LISTEN: You can hear the Columbus Symphony in concert on GPB Radio in February on Front Row Georgia. GPB's Sarah Zaslaw recently caught up with its maestro.

George Del Gobbo on conducting the Columbus Symphony

George Del Gobbo

Credit: Courtesy of the Columbus Symphony Orchestra

If not for a captivating grade school lesson about the physics of vibrating strings, Columbus Symphony Orchestra music director George Del Gobbo might have missed his calling. But thanks to that science teacher, Del Gobbo found his way to violin and then to conducting, and ultimately from the Northeast to Georgia where, since 1987, he has led the second-oldest orchestra in America.

You can hear the Columbus Symphony in concert on GPB all this month on Front Row Georgia.

GPB's Sarah Zaslaw recently caught up with its maestro. Here's what he said:


On the Columbus Symphony’s historic founding

"Supposedly it was founded in 1855 by a man named Herrman Saroni, who was apparently a student of Felix Mendelssohn. He found his way to Columbus, Ga., according to newspaper reports, because he thought it was a city that had a good cultural climate. He stayed here a few years and started the orchestra, and then he moved to Ohio. Obviously not a full-time professional orchestra, but we were here in 1855. [The oldest professional orchestra in the land, the New York Philharmonic, was founded in 1842.]"


On discovering conducting

"My high school orchestra teacher [in Erie, Pa.] was very pleased to let his students conduct the orchestra. And that opportunity, coupled with the fact that I really like to be in charge of everything I’m associated with, led me down the path to a conductor. I went to Eastman as a violinist because they didn’t really have a conducting major at the time, but they had one immediately after I arrived there, and so I switched over after a year or two."


On settling down in Columbus

"I was thrilled to have the job, and I loved the orchestra and the spirit of collegiality. I didn’t really have many long range plans, and I didn’t have a burning desire to leave. The orchestra got better and better, and the community kind of grew on me. It’s a great place to have a family and raise a family, and it’s close enough to Atlanta that I can partake of Atlanta when I want to. And the years went by; what can I say?"


On Columbus State University’s Schwob School of Music as a source of musicians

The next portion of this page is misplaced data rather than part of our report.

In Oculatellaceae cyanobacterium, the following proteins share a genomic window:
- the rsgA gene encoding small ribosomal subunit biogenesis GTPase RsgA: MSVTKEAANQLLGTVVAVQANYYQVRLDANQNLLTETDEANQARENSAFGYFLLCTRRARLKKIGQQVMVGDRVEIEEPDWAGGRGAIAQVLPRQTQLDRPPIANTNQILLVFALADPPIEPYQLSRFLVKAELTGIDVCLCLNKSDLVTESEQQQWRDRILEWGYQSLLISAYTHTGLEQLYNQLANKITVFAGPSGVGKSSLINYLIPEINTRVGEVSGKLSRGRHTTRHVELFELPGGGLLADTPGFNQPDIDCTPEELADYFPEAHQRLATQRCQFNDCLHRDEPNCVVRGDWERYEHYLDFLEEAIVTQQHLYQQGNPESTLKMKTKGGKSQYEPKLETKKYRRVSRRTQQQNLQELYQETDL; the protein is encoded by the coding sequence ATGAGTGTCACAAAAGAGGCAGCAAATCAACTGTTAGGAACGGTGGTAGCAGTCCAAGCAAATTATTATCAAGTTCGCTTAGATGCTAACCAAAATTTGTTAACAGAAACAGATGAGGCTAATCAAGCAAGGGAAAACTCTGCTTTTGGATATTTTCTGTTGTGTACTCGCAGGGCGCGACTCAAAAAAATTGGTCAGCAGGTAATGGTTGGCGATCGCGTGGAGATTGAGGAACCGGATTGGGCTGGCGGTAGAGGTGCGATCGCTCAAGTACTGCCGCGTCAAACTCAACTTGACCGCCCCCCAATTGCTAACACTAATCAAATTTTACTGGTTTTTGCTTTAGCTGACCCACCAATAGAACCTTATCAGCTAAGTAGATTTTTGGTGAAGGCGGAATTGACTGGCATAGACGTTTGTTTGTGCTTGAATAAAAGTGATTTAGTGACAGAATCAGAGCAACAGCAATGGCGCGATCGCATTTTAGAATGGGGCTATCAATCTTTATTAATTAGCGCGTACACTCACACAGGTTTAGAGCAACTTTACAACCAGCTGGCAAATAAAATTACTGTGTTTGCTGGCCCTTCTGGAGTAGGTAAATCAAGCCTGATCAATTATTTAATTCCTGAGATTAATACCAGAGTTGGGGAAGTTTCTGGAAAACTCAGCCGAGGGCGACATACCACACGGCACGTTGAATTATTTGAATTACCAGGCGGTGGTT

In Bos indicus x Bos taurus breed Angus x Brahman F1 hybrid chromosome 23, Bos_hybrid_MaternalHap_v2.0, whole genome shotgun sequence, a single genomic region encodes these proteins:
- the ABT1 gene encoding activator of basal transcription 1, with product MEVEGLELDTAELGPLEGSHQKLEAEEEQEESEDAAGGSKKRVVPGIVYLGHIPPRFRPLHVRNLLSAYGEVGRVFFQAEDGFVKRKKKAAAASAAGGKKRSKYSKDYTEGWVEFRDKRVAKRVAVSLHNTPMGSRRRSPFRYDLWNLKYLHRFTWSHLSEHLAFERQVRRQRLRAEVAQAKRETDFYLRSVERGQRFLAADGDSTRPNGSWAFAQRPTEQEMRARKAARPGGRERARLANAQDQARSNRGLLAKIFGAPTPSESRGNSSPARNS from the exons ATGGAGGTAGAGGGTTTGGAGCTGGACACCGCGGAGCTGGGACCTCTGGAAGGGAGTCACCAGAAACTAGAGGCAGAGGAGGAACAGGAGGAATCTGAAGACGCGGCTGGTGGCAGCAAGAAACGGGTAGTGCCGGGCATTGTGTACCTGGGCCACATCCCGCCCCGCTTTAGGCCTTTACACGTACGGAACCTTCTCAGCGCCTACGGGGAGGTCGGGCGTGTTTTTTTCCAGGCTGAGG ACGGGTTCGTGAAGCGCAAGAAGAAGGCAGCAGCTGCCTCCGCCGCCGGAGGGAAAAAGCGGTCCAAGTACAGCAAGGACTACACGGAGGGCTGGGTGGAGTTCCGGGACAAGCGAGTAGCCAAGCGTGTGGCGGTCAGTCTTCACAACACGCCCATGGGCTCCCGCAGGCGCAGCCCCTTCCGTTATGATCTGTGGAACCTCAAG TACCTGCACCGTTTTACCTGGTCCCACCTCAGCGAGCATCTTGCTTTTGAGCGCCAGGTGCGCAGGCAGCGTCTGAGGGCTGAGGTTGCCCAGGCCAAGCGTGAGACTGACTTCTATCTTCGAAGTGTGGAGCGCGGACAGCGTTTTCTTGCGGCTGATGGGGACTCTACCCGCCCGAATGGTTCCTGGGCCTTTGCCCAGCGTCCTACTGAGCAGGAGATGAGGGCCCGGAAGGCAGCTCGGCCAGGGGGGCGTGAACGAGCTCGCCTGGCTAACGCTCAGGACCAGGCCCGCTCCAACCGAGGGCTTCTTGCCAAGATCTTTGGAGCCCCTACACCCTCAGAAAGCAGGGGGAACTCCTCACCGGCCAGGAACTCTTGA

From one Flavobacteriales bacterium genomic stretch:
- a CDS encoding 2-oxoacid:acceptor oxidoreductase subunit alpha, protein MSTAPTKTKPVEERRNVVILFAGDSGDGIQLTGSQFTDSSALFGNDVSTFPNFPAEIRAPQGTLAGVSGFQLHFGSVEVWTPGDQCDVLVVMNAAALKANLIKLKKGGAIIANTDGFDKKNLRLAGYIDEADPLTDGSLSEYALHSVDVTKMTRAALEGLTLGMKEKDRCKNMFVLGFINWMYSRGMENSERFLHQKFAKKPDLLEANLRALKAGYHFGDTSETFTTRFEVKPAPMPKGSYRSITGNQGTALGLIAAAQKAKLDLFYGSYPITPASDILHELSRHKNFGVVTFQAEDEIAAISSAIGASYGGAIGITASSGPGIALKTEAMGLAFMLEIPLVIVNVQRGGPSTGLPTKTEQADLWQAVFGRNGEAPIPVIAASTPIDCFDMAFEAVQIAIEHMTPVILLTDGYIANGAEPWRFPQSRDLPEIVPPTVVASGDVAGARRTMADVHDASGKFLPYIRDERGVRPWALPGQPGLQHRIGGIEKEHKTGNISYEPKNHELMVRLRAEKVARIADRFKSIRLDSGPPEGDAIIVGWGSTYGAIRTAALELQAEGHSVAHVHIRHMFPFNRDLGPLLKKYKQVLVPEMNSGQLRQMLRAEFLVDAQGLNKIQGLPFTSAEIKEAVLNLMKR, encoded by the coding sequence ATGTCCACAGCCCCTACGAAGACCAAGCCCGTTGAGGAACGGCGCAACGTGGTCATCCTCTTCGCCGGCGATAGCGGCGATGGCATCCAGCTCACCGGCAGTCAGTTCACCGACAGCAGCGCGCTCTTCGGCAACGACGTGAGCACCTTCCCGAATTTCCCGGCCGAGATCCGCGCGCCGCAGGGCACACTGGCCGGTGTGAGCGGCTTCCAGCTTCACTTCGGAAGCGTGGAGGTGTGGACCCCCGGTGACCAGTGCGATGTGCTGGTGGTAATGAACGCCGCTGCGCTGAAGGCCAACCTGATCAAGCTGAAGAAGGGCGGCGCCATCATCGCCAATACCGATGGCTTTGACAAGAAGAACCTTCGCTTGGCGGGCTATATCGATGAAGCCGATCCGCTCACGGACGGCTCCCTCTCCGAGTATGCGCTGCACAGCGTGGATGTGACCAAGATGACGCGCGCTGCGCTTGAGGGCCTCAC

"We have a very, very strong violin class at the school and we are very happy to employ those students. A lot of them go from here to the Curtis School of Music and places like that; they’re very gifted people. And the rest of the strings program has developed over the years. We’re very fortunate. And we have some faculty, of course, in the orchestra."


On the decor of the orchestra’s venue

"The man who was the executive director [of the RiverCenter for Performing Arts] during construction was a Florida State graduate, so everything is garnet and gold."


On the Columbus Symphony’s open dress rehearsals

"We have a lot of elderly people who don’t feel safe or comfortable going out at night, and so they can come to those rehearsals. They’re free of charge. We have a lot of people with very small children who likewise don’t feel comfortable having a 2-year-old or a 3-year-old at a concert so they can come and we let them run around. If they want to yell, that doesn’t bother us. They can behave however they want."


On its educational outreach

"We have a program called Making Music Matters, which involves giving small group lessons to elementary school-aged students — mostly in violin, but we have also done percussion and trumpet. These are afterschool programs that meet usually twice a week. Our hope is that as time goes on, we will expand this program. We also have a thing called The Orchestra Up Close, where we send musicians into the schools in various combinations to talk to kids and demonstrate their instruments and play."


On recovering from the pandemic shutdown

"We’ve kind of been building back our program over the last couple of years. We’ve embarked on a three-year plan to get to where we were before the pandemic started, both financially and in terms of activities, and this is the second year of that process."


On the danger of erring on the podium — or not

"You try obviously as a conductor not to make mistakes, because mistakes can have serious consequences. However, a lot of orchestras are pretty good at ignoring conductors. So if a conductor makes a mistake, they don’t necessarily reflect that in their playing."


On what keeps him going

"When you play music, you take part in that creative process that the composer starts. It gives you a great feeling of satisfaction to be a part of that and to express the music and to include yourself a little bit in that expression. I don’t know of anything that I could do that would give me the same satisfaction. As long as I can hear and move around and they’ll let me, I’ll do this. It’s just that joy that you get from making music."

Transcript edited for brevity.